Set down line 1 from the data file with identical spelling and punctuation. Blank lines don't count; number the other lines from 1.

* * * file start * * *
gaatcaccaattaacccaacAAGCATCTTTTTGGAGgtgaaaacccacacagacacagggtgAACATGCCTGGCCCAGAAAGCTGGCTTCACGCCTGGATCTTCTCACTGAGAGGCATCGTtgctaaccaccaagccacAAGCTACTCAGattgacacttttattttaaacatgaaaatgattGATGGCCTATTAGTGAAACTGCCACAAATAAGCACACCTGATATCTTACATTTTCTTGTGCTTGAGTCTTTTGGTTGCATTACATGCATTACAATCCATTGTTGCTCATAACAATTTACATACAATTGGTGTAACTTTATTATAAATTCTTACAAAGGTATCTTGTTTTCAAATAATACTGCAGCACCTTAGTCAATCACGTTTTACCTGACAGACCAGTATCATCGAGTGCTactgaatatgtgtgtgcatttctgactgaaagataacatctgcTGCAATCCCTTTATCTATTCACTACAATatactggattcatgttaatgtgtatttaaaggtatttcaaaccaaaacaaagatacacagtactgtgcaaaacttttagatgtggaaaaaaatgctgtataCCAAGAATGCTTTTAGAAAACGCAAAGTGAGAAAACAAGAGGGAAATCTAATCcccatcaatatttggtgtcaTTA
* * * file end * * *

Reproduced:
gaatcaccaattaacccaacAAGCATCTTTTTGGAGgtgaaaacccacacagacacagggtgAACATGCCTGGCCCAGAAAGCTGGCTTCACGCCTGGATCTTCTCACTGAGAGGCATCGTtgctaaccaccaagccacAAGCTACTCAGattgacacttttattttaaacatgaaaatgattGATGGCCTATTAGTGAAACTGCCACAAATAAGCACACCTGATATCTTACATTTTCTTGTGCTTGAGTCTTTTGGTTGCATTACATGCATTACAATCCATTGTTGCTCATAACAATTTACATACAATTGGTGTAACTTTATTATAAATTCTTACAAAGGTATCTTGTTTTCAAATAATACTGCAGCACCTTAGTCAATCACGTTTTACCTGACAGACCAGTATCATCGAGTGCTactgaatatgtgtgtgcatttctgactgaaagataacatctgcTGCAATCCCTTTATCTATTCACTACAATatactggattcatgttaatgtgtatttaaaggtatttcaaaccaaaacaaagatacacagtactgtgcaaaacttttagatgtggaaaaaaatgctgtataCCAAGAATGCTTTTAGAAAACGCAAAGTGAGAAAACAAGAGGGAAATCTAATCcccatcaatatttggtgtcaTTA